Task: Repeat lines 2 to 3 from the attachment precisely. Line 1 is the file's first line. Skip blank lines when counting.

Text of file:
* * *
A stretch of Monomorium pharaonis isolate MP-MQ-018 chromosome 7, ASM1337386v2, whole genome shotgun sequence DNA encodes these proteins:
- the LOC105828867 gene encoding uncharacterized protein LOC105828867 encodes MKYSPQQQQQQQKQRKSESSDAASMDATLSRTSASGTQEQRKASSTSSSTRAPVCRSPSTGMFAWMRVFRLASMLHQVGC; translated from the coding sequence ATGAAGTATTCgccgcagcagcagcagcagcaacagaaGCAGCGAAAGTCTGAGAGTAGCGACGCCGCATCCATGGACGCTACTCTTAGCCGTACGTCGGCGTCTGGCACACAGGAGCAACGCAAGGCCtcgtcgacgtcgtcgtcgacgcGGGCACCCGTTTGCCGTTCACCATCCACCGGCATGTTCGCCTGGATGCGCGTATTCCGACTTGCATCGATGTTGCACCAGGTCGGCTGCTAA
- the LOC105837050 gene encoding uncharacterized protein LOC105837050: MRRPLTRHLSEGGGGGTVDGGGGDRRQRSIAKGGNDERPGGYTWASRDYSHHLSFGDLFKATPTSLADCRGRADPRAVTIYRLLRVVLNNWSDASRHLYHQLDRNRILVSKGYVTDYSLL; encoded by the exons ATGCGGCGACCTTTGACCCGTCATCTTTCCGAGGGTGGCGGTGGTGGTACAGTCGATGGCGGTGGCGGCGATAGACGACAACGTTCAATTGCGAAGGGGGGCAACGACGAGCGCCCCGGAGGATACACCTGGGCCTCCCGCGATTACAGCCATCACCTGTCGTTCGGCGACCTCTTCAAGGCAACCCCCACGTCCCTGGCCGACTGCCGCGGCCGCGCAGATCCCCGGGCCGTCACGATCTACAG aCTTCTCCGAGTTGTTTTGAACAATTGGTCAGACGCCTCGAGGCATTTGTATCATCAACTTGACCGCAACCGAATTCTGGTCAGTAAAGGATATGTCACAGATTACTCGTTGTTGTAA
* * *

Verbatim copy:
- the LOC105828867 gene encoding uncharacterized protein LOC105828867 encodes MKYSPQQQQQQQKQRKSESSDAASMDATLSRTSASGTQEQRKASSTSSSTRAPVCRSPSTGMFAWMRVFRLASMLHQVGC; translated from the coding sequence ATGAAGTATTCgccgcagcagcagcagcagcaacagaaGCAGCGAAAGTCTGAGAGTAGCGACGCCGCATCCATGGACGCTACTCTTAGCCGTACGTCGGCGTCTGGCACACAGGAGCAACGCAAGGCCtcgtcgacgtcgtcgtcgacgcGGGCACCCGTTTGCCGTTCACCATCCACCGGCATGTTCGCCTGGATGCGCGTATTCCGACTTGCATCGATGTTGCACCAGGTCGGCTGCTAA
- the LOC105837050 gene encoding uncharacterized protein LOC105837050: MRRPLTRHLSEGGGGGTVDGGGGDRRQRSIAKGGNDERPGGYTWASRDYSHHLSFGDLFKATPTSLADCRGRADPRAVTIYRLLRVVLNNWSDASRHLYHQLDRNRILVSKGYVTDYSLL; encoded by the exons ATGCGGCGACCTTTGACCCGTCATCTTTCCGAGGGTGGCGGTGGTGGTACAGTCGATGGCGGTGGCGGCGATAGACGACAACGTTCAATTGCGAAGGGGGGCAACGACGAGCGCCCCGGAGGATACACCTGGGCCTCCCGCGATTACAGCCATCACCTGTCGTTCGGCGACCTCTTCAAGGCAACCCCCACGTCCCTGGCCGACTGCCGCGGCCGCGCAGATCCCCGGGCCGTCACGATCTACAG aCTTCTCCGAGTTGTTTTGAACAATTGGTCAGACGCCTCGAGGCATTTGTATCATCAACTTGACCGCAACCGAATTCTGGTCAGTAAAGGATATGTCACAGATTACTCGTTGTTGTAA